Mateo Broillet

Mateo Broillet

Hello Mateo! Please introduce yourself.

Hi, I am Mateo Broillet, I am from French Switzerland and I am currently based in Amsterdam for almost three years now. I just graduated from the Sandberg Instituut with a Master of Arts in Fine arts and Design. I previously worked during a few years and did my BA at ECAL in Lausanne, also Switzerland.

How, when and why did you start working in the type design field?

I would say that I am perhaps a bit more a graphic designer involved in typography than a type designer. I am still pretty much interested in editorial concepts and in the overall graphic design thingy. My first contact with type design was during the mandatory courses that we’ve all had at Ecal in Lausanne, during my bachelor education in graphic design. To be honest, I didn’t really catch on at the time with the way type was taught (I was also quite terrible). I slowly started to implement more typography - working solely with type - on my editorial projects there during the third and last year and specially after graduating.
During my internship at onlab and even more at Studio Joost Grootens in Amsterdam, I got to touch a bit more on type itself, but the real kickstarter has been the start of my studies at the Sandberg Instituut. In fact, the possibility to work for the school as a graphic designer and the structure of the MA left me with plenty of time to spend on something as time-consuming as typography.

What did your first selfmade typeface look like?

My first serious fully self-made typeface is “Hermance” made during my free-time while at Studio Joost Grootens in 2015. This type project was a kind of mash-up of Grecian style typefaces from the late 19th century and a quite clear reference to 60s-70s Dutch modernism.

How and why did you approach designing your typeface Nero? How do you see it’s use by others?

Nero is at the beginning an attempt to have an alternative typeface to the (in)famous Adobe font Trajan, strangely widely used in the western political spectrum. While speaking with the tutors at the Sandberg Instituut, we found quite interesting to analyse what is the current affect of the supplied Microsoft/Apple fonts. Since I was at that time designing a micro-edited pamphlet about the possibility of creating a trade union for graphic designers, I found interesting to use this sort of Trajan alternate for it. I then have slowly integrated the lower case letters, but I am still not very happy with it.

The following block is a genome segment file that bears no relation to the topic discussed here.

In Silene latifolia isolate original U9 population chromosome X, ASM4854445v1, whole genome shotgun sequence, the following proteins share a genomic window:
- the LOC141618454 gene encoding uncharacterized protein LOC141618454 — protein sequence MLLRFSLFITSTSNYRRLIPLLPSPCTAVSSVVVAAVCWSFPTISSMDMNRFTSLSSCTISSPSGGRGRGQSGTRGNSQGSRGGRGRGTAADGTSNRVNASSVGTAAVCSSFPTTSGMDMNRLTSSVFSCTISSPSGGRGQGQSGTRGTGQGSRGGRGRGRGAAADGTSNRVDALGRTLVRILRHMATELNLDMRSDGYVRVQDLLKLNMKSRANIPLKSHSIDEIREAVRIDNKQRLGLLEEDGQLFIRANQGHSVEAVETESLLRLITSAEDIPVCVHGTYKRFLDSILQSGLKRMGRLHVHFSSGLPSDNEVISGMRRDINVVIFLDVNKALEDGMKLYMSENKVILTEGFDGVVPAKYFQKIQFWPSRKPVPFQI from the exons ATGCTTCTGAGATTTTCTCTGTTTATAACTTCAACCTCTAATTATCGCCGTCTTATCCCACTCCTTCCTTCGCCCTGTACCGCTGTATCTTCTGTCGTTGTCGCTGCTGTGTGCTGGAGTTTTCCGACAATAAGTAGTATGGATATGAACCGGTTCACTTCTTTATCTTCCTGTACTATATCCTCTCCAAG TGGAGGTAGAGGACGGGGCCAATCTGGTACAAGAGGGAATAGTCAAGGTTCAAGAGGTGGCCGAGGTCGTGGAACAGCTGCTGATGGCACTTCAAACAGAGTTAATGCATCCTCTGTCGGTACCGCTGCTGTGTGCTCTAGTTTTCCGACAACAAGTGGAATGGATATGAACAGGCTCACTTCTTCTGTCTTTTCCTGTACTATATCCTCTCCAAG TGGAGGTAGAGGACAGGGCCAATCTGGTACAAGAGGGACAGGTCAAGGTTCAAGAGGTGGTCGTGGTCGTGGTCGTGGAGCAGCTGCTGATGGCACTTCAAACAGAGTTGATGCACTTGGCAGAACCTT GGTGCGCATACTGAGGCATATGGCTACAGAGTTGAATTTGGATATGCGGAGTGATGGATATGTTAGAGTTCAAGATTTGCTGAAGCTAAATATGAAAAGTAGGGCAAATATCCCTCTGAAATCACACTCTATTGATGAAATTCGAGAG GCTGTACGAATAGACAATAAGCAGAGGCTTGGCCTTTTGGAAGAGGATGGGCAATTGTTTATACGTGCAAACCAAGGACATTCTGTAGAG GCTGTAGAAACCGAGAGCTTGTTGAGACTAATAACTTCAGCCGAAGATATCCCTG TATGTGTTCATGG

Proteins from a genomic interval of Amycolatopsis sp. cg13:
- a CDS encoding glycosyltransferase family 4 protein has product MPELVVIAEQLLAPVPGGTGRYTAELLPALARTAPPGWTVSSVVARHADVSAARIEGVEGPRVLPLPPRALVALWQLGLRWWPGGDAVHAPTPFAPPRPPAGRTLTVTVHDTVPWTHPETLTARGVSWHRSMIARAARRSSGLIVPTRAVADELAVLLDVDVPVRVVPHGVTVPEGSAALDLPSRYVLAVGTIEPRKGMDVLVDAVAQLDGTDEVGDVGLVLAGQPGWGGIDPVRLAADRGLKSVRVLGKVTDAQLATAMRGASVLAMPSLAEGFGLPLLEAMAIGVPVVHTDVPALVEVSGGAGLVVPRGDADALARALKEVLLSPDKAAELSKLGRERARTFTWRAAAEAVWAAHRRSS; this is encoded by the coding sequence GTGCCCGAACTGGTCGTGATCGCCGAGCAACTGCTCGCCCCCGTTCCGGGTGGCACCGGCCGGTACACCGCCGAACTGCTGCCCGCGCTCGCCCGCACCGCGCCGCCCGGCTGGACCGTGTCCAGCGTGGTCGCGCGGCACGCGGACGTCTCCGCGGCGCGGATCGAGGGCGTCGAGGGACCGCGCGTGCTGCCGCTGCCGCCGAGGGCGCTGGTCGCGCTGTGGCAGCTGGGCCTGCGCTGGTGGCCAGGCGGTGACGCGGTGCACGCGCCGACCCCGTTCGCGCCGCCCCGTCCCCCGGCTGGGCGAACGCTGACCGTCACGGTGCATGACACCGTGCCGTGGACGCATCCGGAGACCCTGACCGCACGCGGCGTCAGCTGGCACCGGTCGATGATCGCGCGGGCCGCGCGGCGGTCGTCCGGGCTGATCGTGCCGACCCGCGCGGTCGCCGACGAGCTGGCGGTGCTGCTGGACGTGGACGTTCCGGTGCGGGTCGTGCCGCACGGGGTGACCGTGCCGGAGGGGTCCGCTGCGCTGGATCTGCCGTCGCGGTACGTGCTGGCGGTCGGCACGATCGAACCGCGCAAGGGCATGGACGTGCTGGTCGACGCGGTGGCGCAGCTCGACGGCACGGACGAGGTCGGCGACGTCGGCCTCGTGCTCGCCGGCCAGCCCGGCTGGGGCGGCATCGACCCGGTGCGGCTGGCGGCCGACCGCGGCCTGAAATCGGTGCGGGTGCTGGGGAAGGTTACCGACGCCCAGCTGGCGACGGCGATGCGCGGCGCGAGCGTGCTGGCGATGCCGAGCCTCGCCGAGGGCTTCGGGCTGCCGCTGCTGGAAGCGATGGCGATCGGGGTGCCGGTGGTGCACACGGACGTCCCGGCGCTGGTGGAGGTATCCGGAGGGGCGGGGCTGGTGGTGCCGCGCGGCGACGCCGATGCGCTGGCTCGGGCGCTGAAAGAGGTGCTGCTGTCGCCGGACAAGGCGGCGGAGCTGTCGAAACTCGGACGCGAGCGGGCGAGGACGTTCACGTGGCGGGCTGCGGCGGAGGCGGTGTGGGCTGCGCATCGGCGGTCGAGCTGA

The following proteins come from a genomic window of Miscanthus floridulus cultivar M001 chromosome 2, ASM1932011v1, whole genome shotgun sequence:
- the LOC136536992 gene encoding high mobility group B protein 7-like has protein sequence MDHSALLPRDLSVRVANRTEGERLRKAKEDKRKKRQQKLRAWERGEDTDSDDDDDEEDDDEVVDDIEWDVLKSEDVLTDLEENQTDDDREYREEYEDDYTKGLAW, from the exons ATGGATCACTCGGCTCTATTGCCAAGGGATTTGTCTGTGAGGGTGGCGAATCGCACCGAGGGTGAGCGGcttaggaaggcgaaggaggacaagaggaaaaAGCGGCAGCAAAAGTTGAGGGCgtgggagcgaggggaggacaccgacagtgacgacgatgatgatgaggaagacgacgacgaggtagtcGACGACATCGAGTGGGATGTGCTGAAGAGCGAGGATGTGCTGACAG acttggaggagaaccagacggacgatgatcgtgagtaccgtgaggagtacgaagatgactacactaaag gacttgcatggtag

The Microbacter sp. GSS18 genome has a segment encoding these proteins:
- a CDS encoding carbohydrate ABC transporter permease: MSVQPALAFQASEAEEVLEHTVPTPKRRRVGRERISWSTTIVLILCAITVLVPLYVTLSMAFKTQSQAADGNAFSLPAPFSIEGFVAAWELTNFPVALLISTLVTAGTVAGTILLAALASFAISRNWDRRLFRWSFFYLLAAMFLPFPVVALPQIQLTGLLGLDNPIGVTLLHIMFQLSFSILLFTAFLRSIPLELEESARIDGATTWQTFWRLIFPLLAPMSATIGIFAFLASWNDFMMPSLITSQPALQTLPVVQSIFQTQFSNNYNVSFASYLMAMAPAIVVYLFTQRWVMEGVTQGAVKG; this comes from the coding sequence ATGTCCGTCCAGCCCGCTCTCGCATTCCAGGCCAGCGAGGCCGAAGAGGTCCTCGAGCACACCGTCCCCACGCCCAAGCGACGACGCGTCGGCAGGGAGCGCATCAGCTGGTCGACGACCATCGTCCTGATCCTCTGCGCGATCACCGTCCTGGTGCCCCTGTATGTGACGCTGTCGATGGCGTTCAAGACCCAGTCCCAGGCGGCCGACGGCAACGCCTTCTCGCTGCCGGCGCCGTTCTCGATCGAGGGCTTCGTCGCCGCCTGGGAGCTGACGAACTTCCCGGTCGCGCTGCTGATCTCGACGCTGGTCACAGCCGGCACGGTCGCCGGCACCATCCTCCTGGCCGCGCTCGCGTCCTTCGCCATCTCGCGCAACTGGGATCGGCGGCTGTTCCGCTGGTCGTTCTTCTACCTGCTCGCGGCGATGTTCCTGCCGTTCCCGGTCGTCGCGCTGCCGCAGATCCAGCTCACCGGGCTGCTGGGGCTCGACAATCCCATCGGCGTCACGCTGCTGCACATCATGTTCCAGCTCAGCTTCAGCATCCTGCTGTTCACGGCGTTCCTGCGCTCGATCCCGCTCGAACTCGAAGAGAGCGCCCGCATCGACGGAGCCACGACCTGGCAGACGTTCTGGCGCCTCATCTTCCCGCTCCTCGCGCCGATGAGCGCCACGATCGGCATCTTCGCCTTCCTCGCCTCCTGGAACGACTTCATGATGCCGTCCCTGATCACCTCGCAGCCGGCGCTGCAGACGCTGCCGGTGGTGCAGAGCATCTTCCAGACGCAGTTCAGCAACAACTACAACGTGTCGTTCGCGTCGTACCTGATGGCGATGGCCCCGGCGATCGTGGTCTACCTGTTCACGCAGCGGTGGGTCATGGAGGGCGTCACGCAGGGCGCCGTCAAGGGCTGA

However, with the 30x different versions of it, Nero was a wonderful tool for me to learn a bit more about type. And the use of its condensed version, the most used version of it - inspired by Pompeii graffitis - has still a lot of “type potential” I think.

Typography/Type Design is a pretty male dominated topic. Why do you think that is and do you see a change in our generation?

This is really an issue: I don’t really have precise numbers but globally speaking you have now a certain gender equality regarding people studying type. Yet, you’ve mostly hearing of Latin-based male type designer and this is still somehow a problem.

Which song would you like to translate into a typeface? What would that look like?

Difficult question. I am sort of a big fan of Hi-Nrg and I would design an extremely Bold Extended Grostesque font for Shake It Up by Divine!

How do you feel about the ongoing type design trend and the democratization of type design?

At the end, I would say it is pretty much a good thing. Quite simple programs like Glyphs can allow you to practice type easily, without too much prior knowledge of typography, for example when you are starting your graphic design education. On the other hand, the democratization of type design can lead to over-present copypasta aesthetics and for sure a certain manierism pushed by the “fear of missing out”, notably on Instagram. The real threat is more for people trying to get a living from type design: how many type designers can the market accept? At the end, I sincerely hope that the quality will still prevail. Nonetheless, because making and selling a good typeface is quite hard at the end, I don’t think that what happened to the photojournalism sector for example will happen anytime soon to the type design industry.

Whats you favorite typeface at the moment?

I couldn’t name one but I must say I am really impressed by the endless possibilities of the open-source tool made by my former classmate Heikki Lotvonen. http://www.glyphdrawing.club/

For more work of Mateo check out his Instagram!

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